By the way, TorontoJo- what temperature is your oven when you roast the turkey? Do you vary the temp while it's roasting?

                      1. re: prima

                        Thanks, prima! :)

                        I started at 425 for 30 mins, then dropped to 375 for the rest of the time.

                    2. I dry-brined my turkey this year. Without a doubt will go back to wet brining.

                      4 Replies
                        1. re: goodhealthgourmet

                          The moisture in the breast meat is more than triple than that of a dry brine. When you slice into the breast the juices drip from the cuts and the meat is far from firm; it droops and folds over on itself with moisture, the juices are much more flavorful.

                          1. re: lilgi

                            interesting. yesterday's dry-brined breast was juicier and more flavorful than the wet-brined ones i've had. the again, i've always been partial to dry-brined *and* dry-aged meat because the texture of wet-treated meat always seems spongy to me.

                            well, as buttertart and were saying yet again recently, suum cuique :)

                            hope you had a happy holiday anyway!

                            1. re: goodhealthgourmet

                              I have to wonder if there are any other factors that affect the end results of ether technique, all I can say is that with the dry brine the meat was slightly moist and ordinary. There are others here on the board that agree so the wet vs dry method will always be an ongoing thing.

                              I lost a little respect for Mr. McGee because we've never detected any sponginess, plus another statement about basting he made which is entirely false (after years and years of t & t experience). Maybe time to ditch the book? ;)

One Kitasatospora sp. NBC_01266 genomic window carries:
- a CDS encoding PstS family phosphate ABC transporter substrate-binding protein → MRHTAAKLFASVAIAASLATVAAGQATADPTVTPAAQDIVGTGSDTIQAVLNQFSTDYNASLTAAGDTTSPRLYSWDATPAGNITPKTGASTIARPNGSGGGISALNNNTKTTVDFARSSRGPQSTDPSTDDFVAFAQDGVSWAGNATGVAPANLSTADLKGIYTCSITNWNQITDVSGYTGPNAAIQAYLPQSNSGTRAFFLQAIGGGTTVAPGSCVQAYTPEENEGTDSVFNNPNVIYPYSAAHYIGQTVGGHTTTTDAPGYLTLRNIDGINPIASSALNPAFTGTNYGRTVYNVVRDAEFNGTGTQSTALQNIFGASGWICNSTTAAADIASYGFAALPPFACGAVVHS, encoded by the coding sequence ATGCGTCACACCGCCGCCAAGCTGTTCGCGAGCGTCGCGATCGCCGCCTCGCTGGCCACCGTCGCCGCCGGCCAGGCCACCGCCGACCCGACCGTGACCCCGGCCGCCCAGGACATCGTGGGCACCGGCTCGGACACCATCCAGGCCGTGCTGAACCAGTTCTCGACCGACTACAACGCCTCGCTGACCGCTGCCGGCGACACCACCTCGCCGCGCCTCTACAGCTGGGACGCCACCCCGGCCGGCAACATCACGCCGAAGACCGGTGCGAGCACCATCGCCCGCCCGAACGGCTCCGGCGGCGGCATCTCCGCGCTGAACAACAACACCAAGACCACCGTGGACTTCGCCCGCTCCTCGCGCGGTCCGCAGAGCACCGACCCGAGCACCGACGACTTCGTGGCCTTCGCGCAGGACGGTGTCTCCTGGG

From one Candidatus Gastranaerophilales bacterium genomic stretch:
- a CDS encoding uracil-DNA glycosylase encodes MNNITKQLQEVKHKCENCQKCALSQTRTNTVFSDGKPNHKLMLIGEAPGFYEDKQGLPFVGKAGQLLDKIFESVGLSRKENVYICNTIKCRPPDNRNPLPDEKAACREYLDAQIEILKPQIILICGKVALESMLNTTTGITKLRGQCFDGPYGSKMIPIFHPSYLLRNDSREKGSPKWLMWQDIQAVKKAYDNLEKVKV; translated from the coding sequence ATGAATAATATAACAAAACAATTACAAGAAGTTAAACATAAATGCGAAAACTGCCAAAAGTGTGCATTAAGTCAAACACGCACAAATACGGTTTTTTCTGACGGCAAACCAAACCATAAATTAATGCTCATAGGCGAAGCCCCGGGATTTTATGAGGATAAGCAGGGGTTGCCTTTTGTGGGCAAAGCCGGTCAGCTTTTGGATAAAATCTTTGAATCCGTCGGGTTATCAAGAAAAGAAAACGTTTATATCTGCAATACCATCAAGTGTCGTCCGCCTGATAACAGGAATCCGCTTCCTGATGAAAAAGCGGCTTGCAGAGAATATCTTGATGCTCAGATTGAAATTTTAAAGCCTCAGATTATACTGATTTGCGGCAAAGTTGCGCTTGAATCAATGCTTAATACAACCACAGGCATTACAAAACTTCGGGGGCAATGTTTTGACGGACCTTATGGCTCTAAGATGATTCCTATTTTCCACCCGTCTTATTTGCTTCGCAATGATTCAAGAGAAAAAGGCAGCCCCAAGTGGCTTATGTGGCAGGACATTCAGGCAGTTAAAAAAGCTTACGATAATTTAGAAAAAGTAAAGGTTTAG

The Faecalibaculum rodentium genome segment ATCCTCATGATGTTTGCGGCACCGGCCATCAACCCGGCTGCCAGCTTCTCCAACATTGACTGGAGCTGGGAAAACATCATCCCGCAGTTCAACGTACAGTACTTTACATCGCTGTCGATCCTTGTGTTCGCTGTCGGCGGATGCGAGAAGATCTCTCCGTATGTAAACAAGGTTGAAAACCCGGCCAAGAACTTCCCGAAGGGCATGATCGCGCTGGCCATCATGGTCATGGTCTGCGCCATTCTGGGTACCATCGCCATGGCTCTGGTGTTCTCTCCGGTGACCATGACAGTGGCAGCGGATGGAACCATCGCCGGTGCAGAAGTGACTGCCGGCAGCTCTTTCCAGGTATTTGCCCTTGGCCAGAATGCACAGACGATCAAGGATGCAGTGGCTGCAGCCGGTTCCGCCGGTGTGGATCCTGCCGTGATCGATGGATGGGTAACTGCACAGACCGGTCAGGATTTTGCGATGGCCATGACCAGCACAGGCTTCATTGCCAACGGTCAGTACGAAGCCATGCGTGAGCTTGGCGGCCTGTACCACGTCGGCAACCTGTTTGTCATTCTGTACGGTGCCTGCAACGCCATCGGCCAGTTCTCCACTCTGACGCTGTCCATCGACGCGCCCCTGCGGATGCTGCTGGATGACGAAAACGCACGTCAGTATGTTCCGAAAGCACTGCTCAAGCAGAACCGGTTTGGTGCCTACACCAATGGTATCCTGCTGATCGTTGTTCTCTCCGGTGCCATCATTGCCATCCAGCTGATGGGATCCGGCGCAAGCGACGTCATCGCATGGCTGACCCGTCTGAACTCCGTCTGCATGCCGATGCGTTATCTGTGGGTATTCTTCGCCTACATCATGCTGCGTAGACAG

Hope you had a good one too ghg!

                      1. 2011 Thanksgiving: this 12-lb holiday turkey was our first dry-brine - loved it and will do it again! It's far superior to the wet brine method; the breast was moist and flavorful; the dark was succulent. No excessive saltiness; drippings were fine for gravy. I rubbed 'under the skin' with herb butter of fresh chopped sage, rosemary, and thyme. Stuffed interior cavity with 1/2 fresh lemon, 1/2 onion, 1 celery stalk, and 1 carrot. 3-day dry brine of 2 tablespoons of kosher salt wrapped in plastic, one day air-dry in the refrigerator. Rubbed skin with vegetable oil and roasted breast down at 450°F in convection oven for 20 minutes; reduced heat to 325°F for 75 minutes; turned bird and continued to roast until instant thermometer read 160°F at thick part of breast. Skin was crisp and beautifully browned. At rest for 30 minutes, tented with foil, before carving. Easy peasy deliciousness.

                        1. Writing as the OP, I am on day 2 and took the drumsticks and one remaining thigh out to taste. Those parts taste to me frankly "cured," which is not in itself a bad thing but also not my preference for a holiday turkey roast. It's like the difference between raw salmon and lox (though not quite so dramatic a difference).

                          I've decided finally to devote the meat to soup. I already have a fair amount of homemade turkey stock with no salt (I use wings and aromatics before T-Day to prepare gravy ahead). Perhaps a night spent soaking in a low-salt broth might extract some of the saltiness from the meat itself.

                          1 Reply
                          1. re: Bada Bing